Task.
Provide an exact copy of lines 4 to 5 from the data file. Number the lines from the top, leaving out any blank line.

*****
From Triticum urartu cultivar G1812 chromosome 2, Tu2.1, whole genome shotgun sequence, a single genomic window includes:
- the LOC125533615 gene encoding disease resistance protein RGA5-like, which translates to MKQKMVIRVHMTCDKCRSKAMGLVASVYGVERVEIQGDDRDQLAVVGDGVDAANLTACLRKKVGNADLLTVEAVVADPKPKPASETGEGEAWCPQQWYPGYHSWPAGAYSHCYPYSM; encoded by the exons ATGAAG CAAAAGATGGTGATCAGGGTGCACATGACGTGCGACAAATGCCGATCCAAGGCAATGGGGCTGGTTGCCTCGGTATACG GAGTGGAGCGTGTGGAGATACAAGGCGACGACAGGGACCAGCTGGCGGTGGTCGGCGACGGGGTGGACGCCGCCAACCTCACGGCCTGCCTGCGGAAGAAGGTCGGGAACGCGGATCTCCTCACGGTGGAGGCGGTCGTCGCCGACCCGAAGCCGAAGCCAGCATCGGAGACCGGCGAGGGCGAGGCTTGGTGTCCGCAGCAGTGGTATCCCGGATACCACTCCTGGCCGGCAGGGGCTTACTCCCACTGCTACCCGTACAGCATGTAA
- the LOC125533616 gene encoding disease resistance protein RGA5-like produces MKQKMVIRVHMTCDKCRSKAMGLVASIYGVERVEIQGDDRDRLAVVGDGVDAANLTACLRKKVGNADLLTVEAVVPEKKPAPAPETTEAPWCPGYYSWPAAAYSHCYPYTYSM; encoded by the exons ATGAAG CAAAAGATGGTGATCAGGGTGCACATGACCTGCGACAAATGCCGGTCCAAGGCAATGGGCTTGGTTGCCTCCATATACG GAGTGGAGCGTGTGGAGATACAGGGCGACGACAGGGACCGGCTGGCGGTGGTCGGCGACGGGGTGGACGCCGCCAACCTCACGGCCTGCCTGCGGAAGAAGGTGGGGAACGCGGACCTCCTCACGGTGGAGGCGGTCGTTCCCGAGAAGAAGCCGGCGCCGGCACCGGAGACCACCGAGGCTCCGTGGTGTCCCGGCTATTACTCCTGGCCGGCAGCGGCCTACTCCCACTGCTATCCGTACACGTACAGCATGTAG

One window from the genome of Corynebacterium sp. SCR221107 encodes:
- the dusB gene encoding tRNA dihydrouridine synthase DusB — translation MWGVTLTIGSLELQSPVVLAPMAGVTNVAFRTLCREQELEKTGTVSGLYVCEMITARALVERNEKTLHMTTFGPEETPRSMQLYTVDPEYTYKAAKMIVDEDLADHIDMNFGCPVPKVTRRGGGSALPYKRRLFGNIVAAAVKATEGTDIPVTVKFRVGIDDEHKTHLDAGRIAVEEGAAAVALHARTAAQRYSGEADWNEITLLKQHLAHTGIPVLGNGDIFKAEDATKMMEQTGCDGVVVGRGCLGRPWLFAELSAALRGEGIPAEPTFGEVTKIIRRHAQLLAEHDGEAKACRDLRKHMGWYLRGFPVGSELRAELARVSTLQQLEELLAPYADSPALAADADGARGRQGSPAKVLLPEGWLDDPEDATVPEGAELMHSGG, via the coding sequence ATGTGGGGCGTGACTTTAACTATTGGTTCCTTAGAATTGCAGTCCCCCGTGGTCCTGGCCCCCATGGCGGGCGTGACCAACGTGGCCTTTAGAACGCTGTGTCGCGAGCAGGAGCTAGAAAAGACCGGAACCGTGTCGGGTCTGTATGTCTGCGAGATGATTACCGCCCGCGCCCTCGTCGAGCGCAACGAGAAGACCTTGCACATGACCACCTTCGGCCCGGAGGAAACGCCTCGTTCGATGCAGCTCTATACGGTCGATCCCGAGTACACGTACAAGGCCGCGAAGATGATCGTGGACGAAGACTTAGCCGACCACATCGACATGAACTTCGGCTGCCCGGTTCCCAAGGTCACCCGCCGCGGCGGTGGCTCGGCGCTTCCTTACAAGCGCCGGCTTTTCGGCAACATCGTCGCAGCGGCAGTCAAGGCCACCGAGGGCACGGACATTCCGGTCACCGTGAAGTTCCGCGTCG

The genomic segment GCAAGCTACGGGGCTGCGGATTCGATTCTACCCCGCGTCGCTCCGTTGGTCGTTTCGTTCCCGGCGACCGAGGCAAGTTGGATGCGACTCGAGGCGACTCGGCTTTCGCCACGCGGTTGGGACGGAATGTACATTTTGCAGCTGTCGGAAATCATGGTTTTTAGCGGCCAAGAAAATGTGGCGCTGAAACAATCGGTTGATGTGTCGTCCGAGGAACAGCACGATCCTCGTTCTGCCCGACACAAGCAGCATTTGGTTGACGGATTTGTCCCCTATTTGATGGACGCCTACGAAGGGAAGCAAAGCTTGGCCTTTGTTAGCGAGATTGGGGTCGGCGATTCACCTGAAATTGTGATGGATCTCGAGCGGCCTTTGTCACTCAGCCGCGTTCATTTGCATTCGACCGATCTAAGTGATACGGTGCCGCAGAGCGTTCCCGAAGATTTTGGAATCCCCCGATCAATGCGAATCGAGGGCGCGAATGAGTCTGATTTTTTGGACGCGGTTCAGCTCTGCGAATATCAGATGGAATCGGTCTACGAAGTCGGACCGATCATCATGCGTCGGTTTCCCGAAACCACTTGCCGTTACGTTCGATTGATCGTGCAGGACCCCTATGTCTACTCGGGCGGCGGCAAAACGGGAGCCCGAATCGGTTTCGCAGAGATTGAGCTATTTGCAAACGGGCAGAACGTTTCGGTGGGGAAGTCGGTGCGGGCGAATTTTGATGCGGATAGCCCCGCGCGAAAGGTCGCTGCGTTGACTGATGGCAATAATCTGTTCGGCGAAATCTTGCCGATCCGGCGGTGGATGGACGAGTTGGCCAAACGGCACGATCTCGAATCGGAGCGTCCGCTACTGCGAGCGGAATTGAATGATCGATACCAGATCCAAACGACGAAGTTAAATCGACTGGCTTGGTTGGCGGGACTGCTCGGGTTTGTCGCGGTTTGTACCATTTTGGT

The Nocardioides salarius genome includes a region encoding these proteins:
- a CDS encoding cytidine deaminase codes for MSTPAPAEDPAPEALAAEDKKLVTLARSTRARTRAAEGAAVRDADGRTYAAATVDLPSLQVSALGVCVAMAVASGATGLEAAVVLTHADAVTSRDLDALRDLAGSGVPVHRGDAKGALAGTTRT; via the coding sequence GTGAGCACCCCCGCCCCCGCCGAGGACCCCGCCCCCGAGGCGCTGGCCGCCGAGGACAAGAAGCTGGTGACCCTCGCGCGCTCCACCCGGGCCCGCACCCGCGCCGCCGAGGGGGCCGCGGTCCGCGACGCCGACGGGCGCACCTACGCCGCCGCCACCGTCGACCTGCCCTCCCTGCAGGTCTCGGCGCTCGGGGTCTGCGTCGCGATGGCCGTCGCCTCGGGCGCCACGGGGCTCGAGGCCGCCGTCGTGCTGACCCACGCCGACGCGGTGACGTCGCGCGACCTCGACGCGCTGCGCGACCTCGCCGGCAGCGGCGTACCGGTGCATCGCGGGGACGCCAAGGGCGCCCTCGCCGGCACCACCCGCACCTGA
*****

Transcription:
One window from the genome of Corynebacterium sp. SCR221107 encodes:
- the dusB gene encoding tRNA dihydrouridine synthase DusB — translation MWGVTLTIGSLELQSPVVLAPMAGVTNVAFRTLCREQELEKTGTVSGLYVCEMITARALVERNEKTLHMTTFGPEETPRSMQLYTVDPEYTYKAAKMIVDEDLADHIDMNFGCPVPKVTRRGGGSALPYKRRLFGNIVAAAVKATEGTDIPVTVKFRVGIDDEHKTHLDAGRIAVEEGAAAVALHARTAAQRYSGEADWNEITLLKQHLAHTGIPVLGNGDIFKAEDATKMMEQTGCDGVVVGRGCLGRPWLFAELSAALRGEGIPAEPTFGEVTKIIRRHAQLLAEHDGEAKACRDLRKHMGWYLRGFPVGSELRAELARVSTLQQLEELLAPYADSPALAADADGARGRQGSPAKVLLPEGWLDDPEDATVPEGAELMHSGG, via the coding sequence ATGTGGGGCGTGACTTTAACTATTGGTTCCTTAGAATTGCAGTCCCCCGTGGTCCTGGCCCCCATGGCGGGCGTGACCAACGTGGCCTTTAGAACGCTGTGTCGCGAGCAGGAGCTAGAAAAGACCGGAACCGTGTCGGGTCTGTATGTCTGCGAGATGATTACCGCCCGCGCCCTCGTCGAGCGCAACGAGAAGACCTTGCACATGACCACCTTCGGCCCGGAGGAAACGCCTCGTTCGATGCAGCTCTATACGGTCGATCCCGAGTACACGTACAAGGCCGCGAAGATGATCGTGGACGAAGACTTAGCCGACCACATCGACATGAACTTCGGCTGCCCGGTTCCCAAGGTCACCCGCCGCGGCGGTGGCTCGGCGCTTCCTTACAAGCGCCGGCTTTTCGGCAACATCGTCGCAGCGGCAGTCAAGGCCACCGAGGGCACGGACATTCCGGTCACCGTGAAGTTCCGCGTCG